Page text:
By Micheline Maynard
International Herald Tribune
December 27, 2006
(Detroit) The new chief executive of Ford Motor, which is struggling to
bounce back from one of the worst crises in its history, met last week in
Tokyo with the chairman of Toyota Motor, which is poised to become the
world's biggest auto maker next year.
Ford's chief executive, Alan Mulally, and Mark Fields, the head of Ford
operations for the Americas, attended the meeting last week with Toyota's
chairman, Fujio Cho, and other top Toyota executives, senior officers at
both companies said Tuesday, speaking on the condition of anonymity.
Toyota issued a statement Wednesday describing the meeting as a courtesy
call, but did not say what was discussed.
"We held talks at the request of Ford," the president of Toyota, Katsuaki
Watanabe, said in Nagoya, according to Bloomberg News, citing Kyodo News.
Toyota and Ford officials, as well as the Japanese news media that first
reported on the meeting, indicated that the talks had focused on developing
environmentally friendly technology, like hybrid-electric and hydrogen fuel
systems, as well as on ways that Toyota could help Ford improve its
The meeting of Mulally, Fields and Cho follows talks held this summer
between General Motors, Renault of France and Nissan of Japan.
But Ford and Toyota are not believed to have discussed anything that
resembled the joint purchasing or car- production ideas that were the
subject of GM's talks with Renault and Nissan, which ended in October
without any agreement.
Ford and Toyota have an association that stretches back to the 1950s, when
Ford allowed managers from Toyota, which was trying to regroup after World
War II, to study the operations at its giant Rouge complex in Dearborn,
The visits helped Taichi Ohno develop the Toyota production system, which
emphasizes driving out waste, fostering worker involvement and making
continuous improvements on the factory floor.
Toyota also came to Ford in the 1980s when it was looking for an American
partner with which to open its first plant in the United States.
The two companies held brief discussions that could have led to a joint
Ford- Toyota venture to build a version of the midsize Camry for each
company. Instead, Toyota entered into a joint venture with GM that recently
celebrated its 20th anniversary.
Now, Toyota and Ford may work together again as Ford tries to regroup from a
third-quarter loss of $5.8 billion in North America.
Cho, who worked under Ohno and ran Toyota's plant in Georgetown, Kentucky,
before becoming its chief executive and subsequently its chairman, is
concerned about the financial problems facing Ford, an executive at Toyota
"If he can do anything to help them out of this, he would like to," the
Analysts have said that Ford probably had little to offer Toyota in terms of
cash or know-how, though Toyota could be seeking access to Ford's hybrid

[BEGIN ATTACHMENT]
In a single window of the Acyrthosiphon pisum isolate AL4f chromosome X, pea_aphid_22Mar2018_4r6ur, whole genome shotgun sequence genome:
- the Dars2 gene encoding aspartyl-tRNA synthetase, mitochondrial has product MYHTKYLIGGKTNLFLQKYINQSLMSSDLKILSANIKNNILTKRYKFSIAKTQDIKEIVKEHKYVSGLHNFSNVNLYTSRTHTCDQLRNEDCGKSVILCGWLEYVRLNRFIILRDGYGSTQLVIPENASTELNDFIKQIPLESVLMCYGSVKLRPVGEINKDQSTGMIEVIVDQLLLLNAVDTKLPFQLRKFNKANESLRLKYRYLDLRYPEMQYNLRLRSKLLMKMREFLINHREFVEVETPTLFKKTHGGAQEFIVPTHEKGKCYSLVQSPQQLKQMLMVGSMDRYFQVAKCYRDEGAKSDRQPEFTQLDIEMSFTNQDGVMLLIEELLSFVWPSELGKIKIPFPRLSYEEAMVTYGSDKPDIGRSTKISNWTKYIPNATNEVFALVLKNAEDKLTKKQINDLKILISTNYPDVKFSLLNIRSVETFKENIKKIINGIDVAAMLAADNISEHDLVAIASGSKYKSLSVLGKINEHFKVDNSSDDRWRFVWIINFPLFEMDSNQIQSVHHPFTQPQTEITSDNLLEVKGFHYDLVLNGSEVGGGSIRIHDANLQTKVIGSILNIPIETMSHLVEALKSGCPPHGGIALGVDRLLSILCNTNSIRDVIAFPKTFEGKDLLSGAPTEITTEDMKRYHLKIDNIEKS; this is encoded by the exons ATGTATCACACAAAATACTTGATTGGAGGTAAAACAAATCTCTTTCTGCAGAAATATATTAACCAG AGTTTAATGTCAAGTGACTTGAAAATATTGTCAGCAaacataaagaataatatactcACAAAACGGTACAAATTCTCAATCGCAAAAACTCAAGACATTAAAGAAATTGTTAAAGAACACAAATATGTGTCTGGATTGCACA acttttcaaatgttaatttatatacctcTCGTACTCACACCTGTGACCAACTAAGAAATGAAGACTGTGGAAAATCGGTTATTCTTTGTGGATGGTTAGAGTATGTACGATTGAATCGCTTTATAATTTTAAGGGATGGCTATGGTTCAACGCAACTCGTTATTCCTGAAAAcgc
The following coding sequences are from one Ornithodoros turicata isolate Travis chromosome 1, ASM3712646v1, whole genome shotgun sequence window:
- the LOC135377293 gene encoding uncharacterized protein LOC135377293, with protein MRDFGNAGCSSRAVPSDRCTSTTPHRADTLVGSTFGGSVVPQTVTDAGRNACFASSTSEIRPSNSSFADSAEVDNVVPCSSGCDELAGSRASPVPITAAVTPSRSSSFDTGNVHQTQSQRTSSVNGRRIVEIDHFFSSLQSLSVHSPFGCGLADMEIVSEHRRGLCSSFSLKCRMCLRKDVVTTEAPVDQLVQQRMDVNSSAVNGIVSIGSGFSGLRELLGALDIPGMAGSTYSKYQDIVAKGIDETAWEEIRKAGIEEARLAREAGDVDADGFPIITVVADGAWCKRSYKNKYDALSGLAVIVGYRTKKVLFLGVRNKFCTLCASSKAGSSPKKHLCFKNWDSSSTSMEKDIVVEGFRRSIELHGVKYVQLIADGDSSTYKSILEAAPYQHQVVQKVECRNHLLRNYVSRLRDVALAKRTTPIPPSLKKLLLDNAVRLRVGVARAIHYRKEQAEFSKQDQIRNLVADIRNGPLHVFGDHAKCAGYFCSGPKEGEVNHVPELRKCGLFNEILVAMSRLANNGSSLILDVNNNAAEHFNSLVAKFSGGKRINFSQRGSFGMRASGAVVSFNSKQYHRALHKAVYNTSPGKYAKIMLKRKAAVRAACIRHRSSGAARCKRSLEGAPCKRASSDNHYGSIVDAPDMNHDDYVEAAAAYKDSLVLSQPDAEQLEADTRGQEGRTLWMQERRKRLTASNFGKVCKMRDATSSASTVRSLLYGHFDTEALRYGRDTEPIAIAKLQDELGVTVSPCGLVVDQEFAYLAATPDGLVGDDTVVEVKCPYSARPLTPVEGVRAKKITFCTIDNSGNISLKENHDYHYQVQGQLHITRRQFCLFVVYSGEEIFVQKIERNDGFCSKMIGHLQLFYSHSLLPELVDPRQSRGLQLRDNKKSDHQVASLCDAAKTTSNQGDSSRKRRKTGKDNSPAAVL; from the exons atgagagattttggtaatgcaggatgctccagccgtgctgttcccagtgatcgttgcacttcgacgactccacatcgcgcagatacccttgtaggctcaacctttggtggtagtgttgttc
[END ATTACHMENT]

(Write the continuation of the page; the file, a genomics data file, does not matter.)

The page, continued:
technology. Rather, they said, Toyota was probably hoping to deflect
criticism from Washington as it seeks to overtake GM.
"If it forges a relationship with Ford, Toyota is probably hoping it will be
seen as a goodwill move," said Chester Dawson, author of "Lexus: The
Relentless Pursuit." He added, "Toyota is wary of inciting trade friction."
James Womack, co-author of "The Machine That Changed The World," which
examines Japanese automakers' American plants, said, "Toyota has nothing to
gain, either politically or in the market, by letting Ford fail fast."
Toyota, the world leader in hybrid- electric cars, already licenses hybrid
technology to Ford, which sells a hybrid version of the Ford Escape, a small
sport utility vehicle.
Ford has its own hybrid program, but it cut back on hybrid development this
year when it decided to place more emphasis on developing flexible fuel
vehicles that can run on gasoline and another type of fuel, like ethanol.
Ford buys parts for its hybrid vehicles from Aisin Seiki, a supplier that is
partly owned by Toyota and part of its global network of parts-making
companies. Ford and Aisin have had disputes over the number of parts Aisin
was willing to make available for Ford vehicles.
Mulally is a student of the Toyota production system and used a form of it
on assembly lines at the Boeing, where he was head of the commercial
airplanes division before joining Ford in September.
Mulally and Fields flew from the United States to Japan and returned
immediately afterward, people with direct knowledge of their trip said
Tuesday. During an interview Friday, Mulally gave no hint that he had made
the trip, which is a round-trip flight lasting about 24 hours.
The long journey reflects the value Mulally places on Ford's relationship
with Toyota, according to a company officer with knowledge of his views.
Only a year ago, Bill Ford Jr., then Ford's chief executive, sounded a more
"My goal is to fight Toyota and everybody else and come out on top," Ford
said during an interview with Time magazine, adding: "I'm not ceding
anything to Toyota. They're an excellent company, and they're a terrific
competitor, but I look forward to taking them on."
Yet another $.02 worth from a proud owner of a 1970 Mustang Mach 1 @